- Enable all high schools to offer at least one rigorous computer science course;
- Fund professional learning opportunities so teachers can be prepared to teach these courses; and,
- Create a set of high-quality academic K-12 computer science standards to guide local implementation of courses.
Partnership members commit to work toward the three policy priorities listed above by engaging with Code.org and other partners to identify the appropriate institutions that have jurisdiction over these matters and creating plans for how to accomplish these goals. This may include creating task forces within the state that will be responsible for guiding the state toward these goals, working on legislative efforts, and including these items as a priority in the state budget.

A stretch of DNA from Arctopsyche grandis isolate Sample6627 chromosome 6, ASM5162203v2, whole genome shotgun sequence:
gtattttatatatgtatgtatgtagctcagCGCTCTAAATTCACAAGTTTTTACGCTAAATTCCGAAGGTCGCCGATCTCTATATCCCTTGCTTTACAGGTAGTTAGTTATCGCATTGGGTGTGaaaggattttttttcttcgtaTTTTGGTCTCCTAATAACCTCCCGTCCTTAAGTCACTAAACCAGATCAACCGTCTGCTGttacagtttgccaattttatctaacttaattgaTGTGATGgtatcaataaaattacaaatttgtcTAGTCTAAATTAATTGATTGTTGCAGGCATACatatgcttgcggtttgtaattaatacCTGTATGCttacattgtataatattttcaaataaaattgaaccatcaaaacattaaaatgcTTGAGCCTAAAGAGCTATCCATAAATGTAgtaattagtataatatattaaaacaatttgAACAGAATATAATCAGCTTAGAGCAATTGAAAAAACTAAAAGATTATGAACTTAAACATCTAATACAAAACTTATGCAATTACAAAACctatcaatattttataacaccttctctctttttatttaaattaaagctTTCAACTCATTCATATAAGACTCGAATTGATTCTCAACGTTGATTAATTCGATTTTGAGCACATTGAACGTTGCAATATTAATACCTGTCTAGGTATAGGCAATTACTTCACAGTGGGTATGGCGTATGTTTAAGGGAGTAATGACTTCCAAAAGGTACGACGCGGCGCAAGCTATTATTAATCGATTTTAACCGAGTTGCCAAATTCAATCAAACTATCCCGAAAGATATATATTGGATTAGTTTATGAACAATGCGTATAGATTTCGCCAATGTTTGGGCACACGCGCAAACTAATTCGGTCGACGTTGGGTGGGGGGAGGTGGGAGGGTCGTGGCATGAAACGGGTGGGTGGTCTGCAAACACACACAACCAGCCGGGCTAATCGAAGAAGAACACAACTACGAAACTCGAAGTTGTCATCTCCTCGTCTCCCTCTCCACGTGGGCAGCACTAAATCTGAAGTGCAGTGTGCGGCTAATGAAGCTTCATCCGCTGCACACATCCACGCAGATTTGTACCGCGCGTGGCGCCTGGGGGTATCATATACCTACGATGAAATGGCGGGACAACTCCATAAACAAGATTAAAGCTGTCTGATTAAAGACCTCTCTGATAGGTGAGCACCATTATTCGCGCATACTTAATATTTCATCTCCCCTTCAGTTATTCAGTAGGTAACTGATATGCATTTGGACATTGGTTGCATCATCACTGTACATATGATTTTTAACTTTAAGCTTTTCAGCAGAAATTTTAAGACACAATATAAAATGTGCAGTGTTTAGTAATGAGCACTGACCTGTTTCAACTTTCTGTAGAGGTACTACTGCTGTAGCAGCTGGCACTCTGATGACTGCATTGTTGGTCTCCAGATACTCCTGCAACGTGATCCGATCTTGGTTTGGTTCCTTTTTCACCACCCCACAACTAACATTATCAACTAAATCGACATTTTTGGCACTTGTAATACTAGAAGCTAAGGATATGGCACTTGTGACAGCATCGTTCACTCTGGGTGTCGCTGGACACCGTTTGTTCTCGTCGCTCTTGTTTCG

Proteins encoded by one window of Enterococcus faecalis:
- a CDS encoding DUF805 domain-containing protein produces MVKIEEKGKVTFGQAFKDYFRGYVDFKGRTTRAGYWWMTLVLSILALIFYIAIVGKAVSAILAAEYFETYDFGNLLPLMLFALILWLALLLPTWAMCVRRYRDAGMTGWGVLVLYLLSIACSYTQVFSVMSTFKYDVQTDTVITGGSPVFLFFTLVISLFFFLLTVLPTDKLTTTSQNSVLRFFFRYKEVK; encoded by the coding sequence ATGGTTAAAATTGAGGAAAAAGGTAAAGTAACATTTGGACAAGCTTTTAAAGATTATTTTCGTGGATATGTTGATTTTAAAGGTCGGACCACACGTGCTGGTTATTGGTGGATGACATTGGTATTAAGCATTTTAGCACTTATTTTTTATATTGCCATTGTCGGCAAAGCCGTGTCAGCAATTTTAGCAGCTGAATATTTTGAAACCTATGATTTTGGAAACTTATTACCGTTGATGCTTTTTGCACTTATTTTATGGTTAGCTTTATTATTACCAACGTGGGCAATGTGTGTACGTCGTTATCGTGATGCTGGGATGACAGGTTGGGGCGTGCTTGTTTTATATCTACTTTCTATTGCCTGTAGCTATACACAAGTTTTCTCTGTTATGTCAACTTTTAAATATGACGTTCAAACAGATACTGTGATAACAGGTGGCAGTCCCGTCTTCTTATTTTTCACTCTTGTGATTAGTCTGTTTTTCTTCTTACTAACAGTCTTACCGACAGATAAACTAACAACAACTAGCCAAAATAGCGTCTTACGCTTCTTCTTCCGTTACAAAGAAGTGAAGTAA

The Partnership will also share best practices for computer science education reform, and advocate for federal policies that support the expansion of, and access to, K-12 computer science, including funding opportunities, flexibility, and policy change. The Partnership will raise awareness of state efforts to expand computer science education, focused on the 3 priority policy areas, both among Partnership members and to the public via the Partnership website. State plan development, task force creation, and other iterative steps in the policy and funding process will be reported as “working towards” goals in status updates. Legislative efforts, budget proposals, executive orders, and other policy advances will be tracked and shared, as well.
Code.org will provide the Partnership with resources related to best practices in policy and programs, and will facilitate collaboration among Governors and their staff, in person and virtually.
COMPUTER SCIENCE IN ARIZONA